By Jill Dougherty
More than 100 senior executives from dozens of U.S. companies, representing finance, energy, technology and other firms, will travel to Egypt on Saturday as part of the largest-ever trade delegation to the region.
Organized by the Chamber of Commerce through its U.S.-Egypt Business Council, the mission's primary aim is to promote private-sector development and to scout for opportunities and partnerships.
But the delegation will also express U.S. business confidence in Egypt and demonstrate a commitment to the country's long-term economic development.
It will be led by Lionel Johnson, the chamber's vice president of Turkey, Middle East, and North Africa affairs, and Steve Farris, chief executive of Apache Corporation, a private Fortune 200 company with more than $10 billion in investments in Egypt.
By Jennifer Rizzo
The new second in command of the Egyptian military called for a withdrawal of American forces from the Middle East in a research paper he wrote while attending the U.S. Army War College in 2005.
The paper offers a glimpse into the thinking of Lt. Gen. Sedky Sobhy, who is the newly appointed chief of staff of the armed forces as part of shakeup of the military's top echelon.
"I recommend that the permanent withdrawal of the United States military forces from the Middle East and the (Persian) Gulf should be a goal of the U.S. strategy in this region," he wrote in the paper reviewed by CNN.
Sobhy criticized the United States for playing favorites by taking Israel's side on issues. He wrote that the U.S. alliance with Israel did not sit well in the region.
"Nothing defines better the ideological struggle that the United States has to overcome in the Middle East than the hostility and negative perceptions that exist in the region because of the U.S. unique and one-sided strategic relationship with Israel," Sobhy wrote.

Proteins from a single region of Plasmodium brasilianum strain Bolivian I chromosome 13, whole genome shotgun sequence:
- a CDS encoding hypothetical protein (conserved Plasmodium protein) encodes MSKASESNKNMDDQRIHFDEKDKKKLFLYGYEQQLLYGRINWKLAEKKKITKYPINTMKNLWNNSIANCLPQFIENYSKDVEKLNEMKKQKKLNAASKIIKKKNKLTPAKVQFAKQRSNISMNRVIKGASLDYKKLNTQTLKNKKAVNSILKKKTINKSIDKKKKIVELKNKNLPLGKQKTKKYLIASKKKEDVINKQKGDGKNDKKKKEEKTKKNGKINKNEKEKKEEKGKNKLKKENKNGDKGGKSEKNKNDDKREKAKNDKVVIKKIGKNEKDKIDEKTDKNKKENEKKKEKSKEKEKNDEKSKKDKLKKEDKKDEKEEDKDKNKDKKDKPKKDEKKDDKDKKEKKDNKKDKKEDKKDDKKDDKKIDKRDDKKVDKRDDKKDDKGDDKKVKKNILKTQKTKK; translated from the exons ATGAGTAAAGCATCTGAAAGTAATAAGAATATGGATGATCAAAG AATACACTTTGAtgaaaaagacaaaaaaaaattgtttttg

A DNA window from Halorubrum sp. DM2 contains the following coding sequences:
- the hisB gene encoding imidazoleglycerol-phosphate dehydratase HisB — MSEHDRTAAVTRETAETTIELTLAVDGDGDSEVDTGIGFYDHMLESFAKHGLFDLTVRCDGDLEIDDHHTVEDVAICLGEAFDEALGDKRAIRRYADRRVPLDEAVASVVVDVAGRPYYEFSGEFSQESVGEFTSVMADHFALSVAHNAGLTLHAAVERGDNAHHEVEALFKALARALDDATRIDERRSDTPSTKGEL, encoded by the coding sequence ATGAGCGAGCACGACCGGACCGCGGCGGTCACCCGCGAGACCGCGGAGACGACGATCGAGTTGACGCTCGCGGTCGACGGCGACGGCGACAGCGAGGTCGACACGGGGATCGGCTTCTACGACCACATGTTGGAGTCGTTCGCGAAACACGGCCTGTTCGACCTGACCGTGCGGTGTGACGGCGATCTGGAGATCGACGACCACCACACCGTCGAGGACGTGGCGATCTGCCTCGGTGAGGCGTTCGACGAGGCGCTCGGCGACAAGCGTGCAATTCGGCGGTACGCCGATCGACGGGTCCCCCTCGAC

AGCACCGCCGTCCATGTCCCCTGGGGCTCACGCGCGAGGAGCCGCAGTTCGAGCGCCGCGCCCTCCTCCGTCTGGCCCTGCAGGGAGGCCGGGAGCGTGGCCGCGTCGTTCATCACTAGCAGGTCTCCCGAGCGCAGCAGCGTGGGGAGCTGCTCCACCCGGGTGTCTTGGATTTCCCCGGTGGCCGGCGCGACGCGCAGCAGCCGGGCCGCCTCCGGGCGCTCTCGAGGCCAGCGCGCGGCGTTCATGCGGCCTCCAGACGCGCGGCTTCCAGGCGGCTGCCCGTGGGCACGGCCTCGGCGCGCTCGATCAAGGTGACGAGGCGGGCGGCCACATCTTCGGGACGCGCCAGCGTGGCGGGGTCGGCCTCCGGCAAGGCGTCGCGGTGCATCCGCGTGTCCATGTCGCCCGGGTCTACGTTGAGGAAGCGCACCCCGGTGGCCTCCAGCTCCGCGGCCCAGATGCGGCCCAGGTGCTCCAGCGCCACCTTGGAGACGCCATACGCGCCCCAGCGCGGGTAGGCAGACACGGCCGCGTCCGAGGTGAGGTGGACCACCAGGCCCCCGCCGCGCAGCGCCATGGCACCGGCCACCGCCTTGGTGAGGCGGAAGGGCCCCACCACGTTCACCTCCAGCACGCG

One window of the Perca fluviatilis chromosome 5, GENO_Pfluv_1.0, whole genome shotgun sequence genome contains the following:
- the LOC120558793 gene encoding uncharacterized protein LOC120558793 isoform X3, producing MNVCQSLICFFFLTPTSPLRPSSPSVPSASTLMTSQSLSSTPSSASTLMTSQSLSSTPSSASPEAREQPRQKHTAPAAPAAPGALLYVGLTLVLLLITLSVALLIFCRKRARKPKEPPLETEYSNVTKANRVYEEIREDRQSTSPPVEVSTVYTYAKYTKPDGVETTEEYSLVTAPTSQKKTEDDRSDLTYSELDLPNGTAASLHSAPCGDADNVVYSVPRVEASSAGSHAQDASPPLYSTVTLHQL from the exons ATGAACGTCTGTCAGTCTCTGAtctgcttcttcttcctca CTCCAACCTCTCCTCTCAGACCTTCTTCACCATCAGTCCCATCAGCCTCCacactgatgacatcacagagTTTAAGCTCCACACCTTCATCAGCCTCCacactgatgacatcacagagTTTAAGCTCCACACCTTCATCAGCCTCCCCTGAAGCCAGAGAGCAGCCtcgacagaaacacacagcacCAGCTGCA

Sobhy said that security challenges for the United States in the region would be alleviated if it were to "truly work" for a permanent solution to the Palestinian-Israeli conflict.
While the comments seem bold, Middle East analysts told CNN's Security Clearance that these views are rather common in the region.
By Larry Shaughnessy
The U.S. secretary of defense arrived in Cairo Tuesday for his first meeting with the first democratically elected president in Egypt's history.
Afterward Leon Panetta had positive words for Mohammed Morsy, who represented the Muslim Brotherhood in the election.
"I was convinced that Morsy is his own man, and he is the president of all of the Egyptian people and that he is truly committed to implementing democratic reforms here in Egypt," Panetta said.
The meeting with Morsy was a top priority for this leg of Panetta's week-long trip to North Africa and the Middle East.
By Elise Labott
Secretary of State Hillary Clinton warned Monday the desert border between Israel and Egypt could become an "operational base" for jihadists if security is not maintained. Israel has raised concerns about the region in the wake of the fall of the Mubarak government.
In an interview with CNN, Clinton said the problem was discussed at length during her meetings in Egypt and Israel.
There is "the potential of jihadists and terrorists taking up an operational base in Sinai," Clinton said in the interview. "We think this is a dangerous situation for both Egypt and Israel. It is also dangerous for Americans. We have Americans who are part of the multinational force that observes the continuation of the monitoring (of the) Camp David Accord. We have Americans in the Sinai. We've had a few concerns about their safety."
Secretary of State Hillary Clinton met Sunday with the head of Egypt's military leadership, a day after she urged the country's first democratically elected president to "assert the full authority" of his office.
Clinton's meeting with Field Marshal Mohamed Hussein Tantawi, held out of the view of reporters, came amid a political tug of war between President Mohamed Morsy and the military council that Tantawi heads.
Elise Labott assesses Hillary Clinton's diplomatic mission to Egypt following the secretary of state's meeting with the military.